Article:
One thing I like to confirm is that Retained Earnings are growing at roughly the same rate as FCF. In this case, FCF is $2.3B and Retained earnings growth is $2.3B for the 1Q. This means that the FCF is a trust worthy statistic. $2.3B in FCF annualized becomes $9.2B and fits nicely in the range described. This consistent FCF is one of the main things Warren Buffett (and all value investors) look for. Coupled with CPC growth of 8% year-over-year when inflation is approximately 1-2% is very impressive. Warren Buffett once stated that he bought Coca Cola for 16x earnings (which he believed to be undervalued) because they were consistent earnings with growth potential (emerging markets for Google has lots of room for growth). He also stated that Coca Cola can raise prices every year by 6% which is higher than the average rate of inflation for the past century and a half in America. Google is raising prices by 8% and they have been raising them anywhere from 7-11% for years (outside of 2009). Number 1 states the cash balance of $36.7B which is staggering in comparison to just $11.7B in total liabilities. A current market cap of $170B gives an Enterprise Value of $145B. Therefore Google is yielding 9.2/145 = 6.34%. I use a Discounted Cash Flow model for 20 years which is too long of a time period for me to feel comfortable giving a 20%+ growth assumption. I used a discount rate of 10% so for the following growth rates I got the corresponding present values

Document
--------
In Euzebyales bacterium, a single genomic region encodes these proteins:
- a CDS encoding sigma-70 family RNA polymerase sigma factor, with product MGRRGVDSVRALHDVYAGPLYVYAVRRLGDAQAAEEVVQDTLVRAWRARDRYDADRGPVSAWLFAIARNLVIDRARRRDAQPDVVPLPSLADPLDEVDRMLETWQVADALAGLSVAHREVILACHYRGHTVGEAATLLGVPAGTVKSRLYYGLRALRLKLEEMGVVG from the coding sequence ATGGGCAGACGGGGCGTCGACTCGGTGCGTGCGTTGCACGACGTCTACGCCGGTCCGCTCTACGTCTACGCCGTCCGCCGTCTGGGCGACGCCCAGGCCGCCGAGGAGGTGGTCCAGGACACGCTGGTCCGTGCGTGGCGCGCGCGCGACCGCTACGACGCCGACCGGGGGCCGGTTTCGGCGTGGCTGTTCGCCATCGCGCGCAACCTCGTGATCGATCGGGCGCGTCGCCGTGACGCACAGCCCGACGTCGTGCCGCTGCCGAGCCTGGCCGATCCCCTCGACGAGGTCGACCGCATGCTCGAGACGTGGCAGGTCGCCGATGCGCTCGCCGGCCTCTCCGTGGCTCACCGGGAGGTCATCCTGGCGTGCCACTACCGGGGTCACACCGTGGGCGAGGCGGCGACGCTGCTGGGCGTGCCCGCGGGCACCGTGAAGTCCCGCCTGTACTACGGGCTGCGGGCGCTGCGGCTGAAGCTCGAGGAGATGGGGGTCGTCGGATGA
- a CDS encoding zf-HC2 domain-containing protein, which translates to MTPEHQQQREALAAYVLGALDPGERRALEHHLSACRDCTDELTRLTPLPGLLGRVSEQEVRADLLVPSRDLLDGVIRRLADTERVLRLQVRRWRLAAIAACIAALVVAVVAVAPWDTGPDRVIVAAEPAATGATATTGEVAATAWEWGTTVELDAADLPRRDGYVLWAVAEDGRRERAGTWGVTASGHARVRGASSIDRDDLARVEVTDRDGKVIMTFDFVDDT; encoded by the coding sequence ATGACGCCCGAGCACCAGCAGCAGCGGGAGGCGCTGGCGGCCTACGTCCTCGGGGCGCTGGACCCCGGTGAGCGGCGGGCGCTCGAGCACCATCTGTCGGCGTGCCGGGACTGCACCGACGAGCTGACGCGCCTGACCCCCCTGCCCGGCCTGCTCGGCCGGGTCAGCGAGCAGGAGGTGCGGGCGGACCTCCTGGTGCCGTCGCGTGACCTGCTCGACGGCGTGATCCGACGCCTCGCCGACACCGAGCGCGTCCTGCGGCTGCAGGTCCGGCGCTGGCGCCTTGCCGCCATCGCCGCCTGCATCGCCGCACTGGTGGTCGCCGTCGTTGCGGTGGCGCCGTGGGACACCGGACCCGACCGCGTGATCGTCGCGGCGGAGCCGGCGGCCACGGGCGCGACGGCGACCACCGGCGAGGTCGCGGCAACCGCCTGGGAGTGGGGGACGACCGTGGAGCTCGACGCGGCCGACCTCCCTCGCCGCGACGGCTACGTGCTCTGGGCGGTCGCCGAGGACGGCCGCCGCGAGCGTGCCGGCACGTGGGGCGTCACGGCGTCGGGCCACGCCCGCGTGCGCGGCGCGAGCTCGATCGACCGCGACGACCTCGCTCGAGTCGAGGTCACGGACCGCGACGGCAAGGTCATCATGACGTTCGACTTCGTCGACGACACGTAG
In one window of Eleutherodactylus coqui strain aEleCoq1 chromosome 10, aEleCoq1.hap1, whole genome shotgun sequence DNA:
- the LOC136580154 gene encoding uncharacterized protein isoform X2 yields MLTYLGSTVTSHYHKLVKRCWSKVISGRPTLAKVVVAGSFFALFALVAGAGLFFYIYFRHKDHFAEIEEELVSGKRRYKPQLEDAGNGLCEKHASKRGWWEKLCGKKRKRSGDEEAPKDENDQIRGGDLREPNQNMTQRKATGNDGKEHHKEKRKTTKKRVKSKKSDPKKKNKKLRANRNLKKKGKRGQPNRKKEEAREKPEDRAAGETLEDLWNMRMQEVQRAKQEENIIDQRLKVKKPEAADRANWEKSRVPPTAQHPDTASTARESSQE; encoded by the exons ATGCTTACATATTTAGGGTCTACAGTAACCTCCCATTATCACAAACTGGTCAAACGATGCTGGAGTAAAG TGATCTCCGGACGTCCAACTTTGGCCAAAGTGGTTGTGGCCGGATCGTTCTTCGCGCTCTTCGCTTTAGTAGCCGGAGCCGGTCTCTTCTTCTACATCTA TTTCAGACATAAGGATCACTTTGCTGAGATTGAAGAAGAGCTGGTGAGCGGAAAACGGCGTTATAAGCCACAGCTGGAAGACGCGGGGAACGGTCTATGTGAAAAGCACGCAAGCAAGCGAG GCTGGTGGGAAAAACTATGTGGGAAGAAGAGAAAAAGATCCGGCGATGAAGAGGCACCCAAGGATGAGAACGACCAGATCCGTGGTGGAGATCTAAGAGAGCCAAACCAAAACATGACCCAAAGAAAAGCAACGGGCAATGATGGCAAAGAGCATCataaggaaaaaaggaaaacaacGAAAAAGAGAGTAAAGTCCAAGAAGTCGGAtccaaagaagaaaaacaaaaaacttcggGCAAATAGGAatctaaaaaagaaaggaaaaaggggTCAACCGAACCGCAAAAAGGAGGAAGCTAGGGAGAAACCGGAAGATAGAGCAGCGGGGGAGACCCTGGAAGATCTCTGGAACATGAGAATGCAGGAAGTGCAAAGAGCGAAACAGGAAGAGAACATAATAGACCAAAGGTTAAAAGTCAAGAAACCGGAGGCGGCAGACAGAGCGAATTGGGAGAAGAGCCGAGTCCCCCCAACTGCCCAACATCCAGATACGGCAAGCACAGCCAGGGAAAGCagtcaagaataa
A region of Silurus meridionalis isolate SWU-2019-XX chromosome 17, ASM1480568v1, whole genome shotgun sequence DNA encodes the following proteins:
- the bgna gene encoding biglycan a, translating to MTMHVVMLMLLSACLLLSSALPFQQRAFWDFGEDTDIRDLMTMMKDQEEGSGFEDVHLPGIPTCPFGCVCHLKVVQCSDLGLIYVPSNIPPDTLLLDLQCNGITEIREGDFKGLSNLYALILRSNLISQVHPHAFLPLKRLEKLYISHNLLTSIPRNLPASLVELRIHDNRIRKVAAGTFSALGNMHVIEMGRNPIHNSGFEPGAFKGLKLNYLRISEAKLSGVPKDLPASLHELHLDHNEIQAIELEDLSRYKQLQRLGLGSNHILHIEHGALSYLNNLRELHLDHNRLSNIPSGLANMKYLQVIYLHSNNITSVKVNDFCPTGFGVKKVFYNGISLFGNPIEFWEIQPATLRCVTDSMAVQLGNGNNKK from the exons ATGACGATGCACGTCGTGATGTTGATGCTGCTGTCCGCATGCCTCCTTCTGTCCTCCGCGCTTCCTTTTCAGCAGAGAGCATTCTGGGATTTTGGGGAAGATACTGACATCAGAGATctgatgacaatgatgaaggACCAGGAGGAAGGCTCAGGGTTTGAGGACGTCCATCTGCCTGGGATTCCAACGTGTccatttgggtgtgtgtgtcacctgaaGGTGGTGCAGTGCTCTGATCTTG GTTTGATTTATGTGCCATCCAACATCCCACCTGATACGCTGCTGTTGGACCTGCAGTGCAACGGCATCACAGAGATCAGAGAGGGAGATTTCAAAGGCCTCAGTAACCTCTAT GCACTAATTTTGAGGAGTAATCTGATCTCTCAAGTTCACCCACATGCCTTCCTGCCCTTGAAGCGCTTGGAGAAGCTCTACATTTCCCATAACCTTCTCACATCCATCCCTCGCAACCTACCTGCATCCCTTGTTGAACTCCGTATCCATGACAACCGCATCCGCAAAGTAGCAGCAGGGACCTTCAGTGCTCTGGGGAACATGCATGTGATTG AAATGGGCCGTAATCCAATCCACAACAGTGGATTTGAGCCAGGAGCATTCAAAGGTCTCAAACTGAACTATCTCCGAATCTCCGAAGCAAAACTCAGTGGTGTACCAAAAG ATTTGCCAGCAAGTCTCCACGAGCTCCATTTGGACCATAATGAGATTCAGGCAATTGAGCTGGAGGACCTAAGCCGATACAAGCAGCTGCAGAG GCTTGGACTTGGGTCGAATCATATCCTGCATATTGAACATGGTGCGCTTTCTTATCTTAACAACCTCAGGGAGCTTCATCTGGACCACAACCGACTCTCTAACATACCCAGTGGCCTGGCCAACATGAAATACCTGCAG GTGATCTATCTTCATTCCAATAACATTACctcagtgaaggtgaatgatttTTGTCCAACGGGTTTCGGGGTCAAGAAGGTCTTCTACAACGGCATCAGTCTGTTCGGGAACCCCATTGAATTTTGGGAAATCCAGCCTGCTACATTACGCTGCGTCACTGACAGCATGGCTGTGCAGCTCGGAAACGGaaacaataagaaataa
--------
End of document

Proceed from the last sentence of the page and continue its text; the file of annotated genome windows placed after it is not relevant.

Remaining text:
8% - $575 (8% appreciation)
10% - $627 (18%)
12% - $687 (29%)
15% - $791 (49%)
20% - $1014 (91%)